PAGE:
The long-term health outcomes and costs of helicopter emergency medical services (HEMS) assistance remain uncertain. The aim of this study was to investigate the cost-effectiveness of HEMS assistance compared with emergency medical services (EMS).
A prospective cohort study was performed at a level I trauma centre. Quality-of-life measurements were obtained at 2 years after trauma, using the EuroQol—Five Dimensions (EQ-5D) as generic measure to determine health status. Health outcomes and costs were combined into costs per quality-adjusted life year (QALY).
The study population receiving HEMS assistance was more severely injured than that receiving EMS assistance only. Over the 4-year study interval, HEMS assistance saved a total of 29 additional lives. No statistically significant differences in quality of life were found between assistance with HEMS or with EMS. Two years after trauma the mean EQ-5D utility score was 0·70 versus 0·71 respectively. The incremental cost–effectiveness ratio for HEMS versus EMS was €28 327 per QALY. The sensitivity analysis showed a cost-effectiveness ratio between €16 000 and €62 000.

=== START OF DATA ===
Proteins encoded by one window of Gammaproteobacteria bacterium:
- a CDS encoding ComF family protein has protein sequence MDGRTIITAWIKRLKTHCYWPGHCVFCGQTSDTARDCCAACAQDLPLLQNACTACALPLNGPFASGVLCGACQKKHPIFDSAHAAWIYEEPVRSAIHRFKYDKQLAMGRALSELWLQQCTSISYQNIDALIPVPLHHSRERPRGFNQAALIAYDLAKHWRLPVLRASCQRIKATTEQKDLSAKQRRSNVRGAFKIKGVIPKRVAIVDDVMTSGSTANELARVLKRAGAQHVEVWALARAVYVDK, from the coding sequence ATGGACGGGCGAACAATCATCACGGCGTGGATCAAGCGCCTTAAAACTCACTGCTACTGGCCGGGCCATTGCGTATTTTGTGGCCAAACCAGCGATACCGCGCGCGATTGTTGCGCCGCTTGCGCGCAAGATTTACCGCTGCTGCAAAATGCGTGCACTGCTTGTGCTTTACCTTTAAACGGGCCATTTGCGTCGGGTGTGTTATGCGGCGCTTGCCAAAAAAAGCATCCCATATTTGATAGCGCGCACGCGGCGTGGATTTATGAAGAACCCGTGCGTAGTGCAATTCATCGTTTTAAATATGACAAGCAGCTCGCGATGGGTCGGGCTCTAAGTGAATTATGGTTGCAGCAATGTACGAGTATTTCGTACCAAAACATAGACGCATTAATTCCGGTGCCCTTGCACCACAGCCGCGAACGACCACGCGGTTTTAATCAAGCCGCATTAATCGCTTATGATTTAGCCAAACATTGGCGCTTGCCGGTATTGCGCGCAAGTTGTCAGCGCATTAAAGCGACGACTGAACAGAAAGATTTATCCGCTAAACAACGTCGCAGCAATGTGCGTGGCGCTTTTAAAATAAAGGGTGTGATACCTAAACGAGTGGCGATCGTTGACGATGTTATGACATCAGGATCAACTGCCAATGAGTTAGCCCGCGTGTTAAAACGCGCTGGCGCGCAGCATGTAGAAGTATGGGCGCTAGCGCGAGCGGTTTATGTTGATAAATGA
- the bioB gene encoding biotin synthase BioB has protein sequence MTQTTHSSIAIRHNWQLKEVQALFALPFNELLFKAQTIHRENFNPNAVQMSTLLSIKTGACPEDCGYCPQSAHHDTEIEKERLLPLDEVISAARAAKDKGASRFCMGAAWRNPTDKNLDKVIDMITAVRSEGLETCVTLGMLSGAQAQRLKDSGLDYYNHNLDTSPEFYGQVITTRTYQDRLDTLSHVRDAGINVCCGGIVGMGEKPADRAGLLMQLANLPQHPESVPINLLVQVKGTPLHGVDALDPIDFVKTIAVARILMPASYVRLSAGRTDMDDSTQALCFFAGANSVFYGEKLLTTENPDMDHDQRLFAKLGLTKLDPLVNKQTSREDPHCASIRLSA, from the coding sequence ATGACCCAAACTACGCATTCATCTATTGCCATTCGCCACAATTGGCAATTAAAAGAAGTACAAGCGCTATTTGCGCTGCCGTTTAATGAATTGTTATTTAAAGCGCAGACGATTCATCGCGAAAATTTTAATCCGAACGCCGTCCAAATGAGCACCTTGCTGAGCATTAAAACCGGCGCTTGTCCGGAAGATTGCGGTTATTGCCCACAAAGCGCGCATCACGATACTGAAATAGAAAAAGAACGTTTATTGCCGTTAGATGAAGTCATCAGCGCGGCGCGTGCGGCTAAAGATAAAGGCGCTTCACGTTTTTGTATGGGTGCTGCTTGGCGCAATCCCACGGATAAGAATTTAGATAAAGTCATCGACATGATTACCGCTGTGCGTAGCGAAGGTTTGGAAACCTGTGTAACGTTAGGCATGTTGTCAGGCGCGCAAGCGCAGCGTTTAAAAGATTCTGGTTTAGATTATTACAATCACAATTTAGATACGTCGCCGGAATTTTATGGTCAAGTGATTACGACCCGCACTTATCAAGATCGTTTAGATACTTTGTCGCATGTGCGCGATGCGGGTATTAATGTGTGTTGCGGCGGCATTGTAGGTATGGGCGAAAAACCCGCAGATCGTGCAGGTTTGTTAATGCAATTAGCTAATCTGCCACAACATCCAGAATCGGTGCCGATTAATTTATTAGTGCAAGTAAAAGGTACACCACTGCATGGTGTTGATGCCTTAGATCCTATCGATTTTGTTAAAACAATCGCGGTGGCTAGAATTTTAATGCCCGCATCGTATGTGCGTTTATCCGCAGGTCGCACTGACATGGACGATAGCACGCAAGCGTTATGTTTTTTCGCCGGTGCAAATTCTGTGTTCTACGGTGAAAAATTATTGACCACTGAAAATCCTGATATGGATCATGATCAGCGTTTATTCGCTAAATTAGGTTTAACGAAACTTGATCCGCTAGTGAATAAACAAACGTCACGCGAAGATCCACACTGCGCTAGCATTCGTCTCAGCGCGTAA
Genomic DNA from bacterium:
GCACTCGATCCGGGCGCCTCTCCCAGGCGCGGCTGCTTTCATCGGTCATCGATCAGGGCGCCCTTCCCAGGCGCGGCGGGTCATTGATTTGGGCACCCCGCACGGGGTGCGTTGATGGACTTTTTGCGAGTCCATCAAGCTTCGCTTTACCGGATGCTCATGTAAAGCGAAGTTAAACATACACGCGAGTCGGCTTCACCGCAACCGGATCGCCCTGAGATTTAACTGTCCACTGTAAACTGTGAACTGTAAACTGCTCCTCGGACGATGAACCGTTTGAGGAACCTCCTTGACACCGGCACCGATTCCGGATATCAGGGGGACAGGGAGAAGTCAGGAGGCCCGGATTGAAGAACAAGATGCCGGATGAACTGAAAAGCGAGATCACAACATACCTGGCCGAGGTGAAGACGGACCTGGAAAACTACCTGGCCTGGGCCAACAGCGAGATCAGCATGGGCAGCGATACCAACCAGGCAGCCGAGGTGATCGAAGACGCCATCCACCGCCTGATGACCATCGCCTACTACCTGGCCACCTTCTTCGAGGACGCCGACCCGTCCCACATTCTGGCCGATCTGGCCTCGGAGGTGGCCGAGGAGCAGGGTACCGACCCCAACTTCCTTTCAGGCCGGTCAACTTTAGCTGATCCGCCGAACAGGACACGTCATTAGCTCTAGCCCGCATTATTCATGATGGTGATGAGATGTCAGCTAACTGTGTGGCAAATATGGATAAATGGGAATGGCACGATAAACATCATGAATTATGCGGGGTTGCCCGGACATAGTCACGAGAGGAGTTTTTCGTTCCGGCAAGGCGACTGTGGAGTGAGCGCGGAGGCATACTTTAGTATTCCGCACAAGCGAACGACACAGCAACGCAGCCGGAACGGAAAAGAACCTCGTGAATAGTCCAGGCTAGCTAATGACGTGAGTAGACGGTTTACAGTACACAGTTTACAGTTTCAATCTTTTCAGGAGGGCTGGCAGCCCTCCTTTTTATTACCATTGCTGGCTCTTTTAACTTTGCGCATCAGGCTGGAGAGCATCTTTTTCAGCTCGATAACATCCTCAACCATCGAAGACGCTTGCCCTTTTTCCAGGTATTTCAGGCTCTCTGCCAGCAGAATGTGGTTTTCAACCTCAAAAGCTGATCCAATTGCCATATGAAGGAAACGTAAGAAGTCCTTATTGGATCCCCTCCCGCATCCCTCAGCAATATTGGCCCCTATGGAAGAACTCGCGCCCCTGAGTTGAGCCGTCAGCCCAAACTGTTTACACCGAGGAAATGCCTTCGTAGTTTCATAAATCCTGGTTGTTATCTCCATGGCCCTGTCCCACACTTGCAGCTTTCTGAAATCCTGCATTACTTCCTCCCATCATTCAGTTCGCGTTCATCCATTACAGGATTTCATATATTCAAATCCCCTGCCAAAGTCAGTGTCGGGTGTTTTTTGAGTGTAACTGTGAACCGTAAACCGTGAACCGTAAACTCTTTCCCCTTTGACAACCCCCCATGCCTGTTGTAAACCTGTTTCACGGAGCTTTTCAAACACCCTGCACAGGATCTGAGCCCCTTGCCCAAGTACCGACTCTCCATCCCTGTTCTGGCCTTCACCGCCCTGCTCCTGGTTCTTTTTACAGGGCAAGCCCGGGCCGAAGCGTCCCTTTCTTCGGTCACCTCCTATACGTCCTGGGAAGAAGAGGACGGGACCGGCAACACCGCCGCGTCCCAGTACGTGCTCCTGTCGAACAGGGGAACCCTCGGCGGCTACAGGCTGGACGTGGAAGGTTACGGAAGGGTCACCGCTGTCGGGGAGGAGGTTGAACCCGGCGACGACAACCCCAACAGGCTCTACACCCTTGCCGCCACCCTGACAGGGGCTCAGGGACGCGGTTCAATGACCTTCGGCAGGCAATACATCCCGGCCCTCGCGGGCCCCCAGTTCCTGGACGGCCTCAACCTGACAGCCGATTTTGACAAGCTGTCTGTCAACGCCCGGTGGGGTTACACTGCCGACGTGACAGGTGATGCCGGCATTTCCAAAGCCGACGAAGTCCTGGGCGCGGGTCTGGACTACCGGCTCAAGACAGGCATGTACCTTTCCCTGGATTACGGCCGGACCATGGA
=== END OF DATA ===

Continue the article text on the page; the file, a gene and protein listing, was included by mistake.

In the Netherlands, the costs of HEMS assistance per QALY remain below the acceptance threshold. HEMS should therefore be considered as cost effective. Copyright © 2009 British Journal of Surgery Society Ltd. Published by John Wiley & Sons, Ltd.